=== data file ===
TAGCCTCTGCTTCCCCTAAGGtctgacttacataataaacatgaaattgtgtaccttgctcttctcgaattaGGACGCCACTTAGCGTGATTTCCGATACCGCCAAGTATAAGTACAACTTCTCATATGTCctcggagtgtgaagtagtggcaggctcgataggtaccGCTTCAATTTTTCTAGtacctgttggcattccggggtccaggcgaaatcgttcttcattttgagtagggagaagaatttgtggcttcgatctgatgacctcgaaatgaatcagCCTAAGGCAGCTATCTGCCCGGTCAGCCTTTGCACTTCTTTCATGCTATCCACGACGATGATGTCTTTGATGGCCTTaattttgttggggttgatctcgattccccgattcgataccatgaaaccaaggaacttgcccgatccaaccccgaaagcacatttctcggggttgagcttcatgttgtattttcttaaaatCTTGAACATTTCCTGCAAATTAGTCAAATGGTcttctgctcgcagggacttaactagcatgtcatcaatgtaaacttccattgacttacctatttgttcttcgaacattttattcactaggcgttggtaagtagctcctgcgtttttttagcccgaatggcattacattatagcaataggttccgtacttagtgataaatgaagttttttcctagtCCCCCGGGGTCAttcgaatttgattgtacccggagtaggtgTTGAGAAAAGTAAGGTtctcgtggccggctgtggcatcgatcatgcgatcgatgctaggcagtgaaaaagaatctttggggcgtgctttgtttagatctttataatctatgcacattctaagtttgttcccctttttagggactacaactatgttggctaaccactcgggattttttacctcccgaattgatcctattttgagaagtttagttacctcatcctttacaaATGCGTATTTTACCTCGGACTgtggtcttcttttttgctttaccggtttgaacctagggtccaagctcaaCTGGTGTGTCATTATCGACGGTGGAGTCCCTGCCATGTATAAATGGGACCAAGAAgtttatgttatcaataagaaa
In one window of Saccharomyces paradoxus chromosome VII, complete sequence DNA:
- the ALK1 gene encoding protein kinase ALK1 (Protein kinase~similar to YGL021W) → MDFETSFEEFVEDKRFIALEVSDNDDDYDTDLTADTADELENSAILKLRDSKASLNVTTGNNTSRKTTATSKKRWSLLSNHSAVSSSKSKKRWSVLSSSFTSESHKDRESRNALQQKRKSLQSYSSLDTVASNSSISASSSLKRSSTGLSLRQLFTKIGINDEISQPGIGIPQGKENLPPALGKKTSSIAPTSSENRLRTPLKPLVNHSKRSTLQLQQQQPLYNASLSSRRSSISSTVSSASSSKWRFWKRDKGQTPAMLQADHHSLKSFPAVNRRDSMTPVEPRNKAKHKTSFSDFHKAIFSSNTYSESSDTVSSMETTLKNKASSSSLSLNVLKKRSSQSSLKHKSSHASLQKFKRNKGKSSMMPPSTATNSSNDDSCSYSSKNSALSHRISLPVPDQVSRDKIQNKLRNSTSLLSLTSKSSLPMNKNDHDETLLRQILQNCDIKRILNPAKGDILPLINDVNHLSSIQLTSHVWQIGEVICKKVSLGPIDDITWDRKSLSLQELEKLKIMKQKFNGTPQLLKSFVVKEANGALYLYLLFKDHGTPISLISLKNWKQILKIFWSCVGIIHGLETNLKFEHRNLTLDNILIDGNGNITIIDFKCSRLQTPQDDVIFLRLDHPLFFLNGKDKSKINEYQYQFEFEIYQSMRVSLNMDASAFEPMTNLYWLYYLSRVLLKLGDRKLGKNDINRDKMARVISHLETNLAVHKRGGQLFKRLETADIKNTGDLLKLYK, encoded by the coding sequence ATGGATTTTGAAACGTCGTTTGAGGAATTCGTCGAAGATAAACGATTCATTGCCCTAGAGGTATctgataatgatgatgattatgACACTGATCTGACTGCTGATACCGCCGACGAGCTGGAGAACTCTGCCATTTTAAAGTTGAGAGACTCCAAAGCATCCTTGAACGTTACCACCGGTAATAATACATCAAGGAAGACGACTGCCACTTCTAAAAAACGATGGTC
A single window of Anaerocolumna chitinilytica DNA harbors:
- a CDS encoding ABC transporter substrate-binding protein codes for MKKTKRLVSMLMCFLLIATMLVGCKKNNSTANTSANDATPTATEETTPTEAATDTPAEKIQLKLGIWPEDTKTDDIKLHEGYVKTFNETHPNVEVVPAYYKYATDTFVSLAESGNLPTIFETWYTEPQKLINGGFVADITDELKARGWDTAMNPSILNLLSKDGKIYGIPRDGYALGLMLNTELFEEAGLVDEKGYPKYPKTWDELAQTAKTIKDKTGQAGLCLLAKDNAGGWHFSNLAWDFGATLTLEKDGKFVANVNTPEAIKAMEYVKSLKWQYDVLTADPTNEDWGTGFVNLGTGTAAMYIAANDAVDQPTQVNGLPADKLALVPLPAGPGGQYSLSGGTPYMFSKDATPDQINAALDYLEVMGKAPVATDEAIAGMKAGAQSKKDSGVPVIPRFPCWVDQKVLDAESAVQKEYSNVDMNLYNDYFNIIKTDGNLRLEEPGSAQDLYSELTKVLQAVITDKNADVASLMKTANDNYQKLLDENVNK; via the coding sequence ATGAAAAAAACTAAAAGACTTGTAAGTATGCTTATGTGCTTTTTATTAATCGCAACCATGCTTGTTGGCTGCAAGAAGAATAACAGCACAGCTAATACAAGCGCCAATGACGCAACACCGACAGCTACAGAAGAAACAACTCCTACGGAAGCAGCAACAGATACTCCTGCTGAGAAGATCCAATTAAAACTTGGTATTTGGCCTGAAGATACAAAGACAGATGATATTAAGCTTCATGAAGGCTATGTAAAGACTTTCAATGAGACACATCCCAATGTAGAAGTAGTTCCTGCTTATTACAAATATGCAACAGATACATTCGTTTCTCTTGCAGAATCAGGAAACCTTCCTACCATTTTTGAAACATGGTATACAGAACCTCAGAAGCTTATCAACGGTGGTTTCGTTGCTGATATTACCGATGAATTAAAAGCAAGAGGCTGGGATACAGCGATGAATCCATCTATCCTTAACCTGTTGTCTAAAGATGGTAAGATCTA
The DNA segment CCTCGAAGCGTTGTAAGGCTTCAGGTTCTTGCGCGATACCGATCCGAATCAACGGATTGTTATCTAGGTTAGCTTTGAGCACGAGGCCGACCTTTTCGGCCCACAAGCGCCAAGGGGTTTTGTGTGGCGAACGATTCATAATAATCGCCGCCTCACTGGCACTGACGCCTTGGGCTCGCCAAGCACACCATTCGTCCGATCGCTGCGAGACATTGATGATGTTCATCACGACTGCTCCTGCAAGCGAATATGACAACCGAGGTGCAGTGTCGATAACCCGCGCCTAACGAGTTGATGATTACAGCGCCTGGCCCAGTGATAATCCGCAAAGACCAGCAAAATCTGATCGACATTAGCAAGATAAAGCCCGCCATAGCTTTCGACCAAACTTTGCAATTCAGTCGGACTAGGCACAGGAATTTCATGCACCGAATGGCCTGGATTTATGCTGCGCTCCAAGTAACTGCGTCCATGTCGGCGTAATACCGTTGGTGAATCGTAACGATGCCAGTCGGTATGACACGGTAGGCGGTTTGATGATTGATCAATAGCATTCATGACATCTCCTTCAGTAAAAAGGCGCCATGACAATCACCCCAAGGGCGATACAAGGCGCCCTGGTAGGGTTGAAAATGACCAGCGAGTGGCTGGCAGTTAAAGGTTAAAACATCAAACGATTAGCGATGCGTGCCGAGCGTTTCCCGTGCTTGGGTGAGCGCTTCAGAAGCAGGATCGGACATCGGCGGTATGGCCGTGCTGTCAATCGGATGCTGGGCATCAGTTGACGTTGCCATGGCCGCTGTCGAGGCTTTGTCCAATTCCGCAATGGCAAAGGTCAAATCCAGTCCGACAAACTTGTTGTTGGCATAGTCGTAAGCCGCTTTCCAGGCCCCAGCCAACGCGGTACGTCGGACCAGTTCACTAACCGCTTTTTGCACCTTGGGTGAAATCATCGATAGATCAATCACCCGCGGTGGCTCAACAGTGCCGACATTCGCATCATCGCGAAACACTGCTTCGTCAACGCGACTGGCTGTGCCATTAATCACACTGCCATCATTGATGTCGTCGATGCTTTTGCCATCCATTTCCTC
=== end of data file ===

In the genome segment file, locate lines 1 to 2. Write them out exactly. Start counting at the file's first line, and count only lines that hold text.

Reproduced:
TAGCCTCTGCTTCCCCTAAGGtctgacttacataataaacatgaaattgtgtaccttgctcttctcgaattaGGACGCCACTTAGCGTGATTTCCGATACCGCCAAGTATAAGTACAACTTCTCATATGTCctcggagtgtgaagtagtggcaggctcgataggtaccGCTTCAATTTTTCTAGtacctgttggcattccggggtccaggcgaaatcgttcttcattttgagtagggagaagaatttgtggcttcgatctgatgacctcgaaatgaatcagCCTAAGGCAGCTATCTGCCCGGTCAGCCTTTGCACTTCTTTCATGCTATCCACGACGATGATGTCTTTGATGGCCTTaattttgttggggttgatctcgattccccgattcgataccatgaaaccaaggaacttgcccgatccaaccccgaaagcacatttctcggggttgagcttcatgttgtattttcttaaaatCTTGAACATTTCCTGCAAATTAGTCAAATGGTcttctgctcgcagggacttaactagcatgtcatcaatgtaaacttccattgacttacctatttgttcttcgaacattttattcactaggcgttggtaagtagctcctgcgtttttttagcccgaatggcattacattatagcaataggttccgtacttagtgataaatgaagttttttcctagtCCCCCGGGGTCAttcgaatttgattgtacccggagtaggtgTTGAGAAAAGTAAGGTtctcgtggccggctgtggcatcgatcatgcgatcgatgctaggcagtgaaaaagaatctttggggcgtgctttgtttagatctttataatctatgcacattctaagtttgttcccctttttagggactacaactatgttggctaaccactcgggattttttacctcccgaattgatcctattttgagaagtttagttacctcatcctttacaaATGCGTATTTTACCTCGGACTgtggtcttcttttttgctttaccggtttgaacctagggtccaagctcaaCTGGTGTGTCATTATCGACGGTGGAGTCCCTGCCATGTATAAATGGGACCAAGAAgtttatgttatcaataagaaa
In one window of Saccharomyces paradoxus chromosome VII, complete sequence DNA: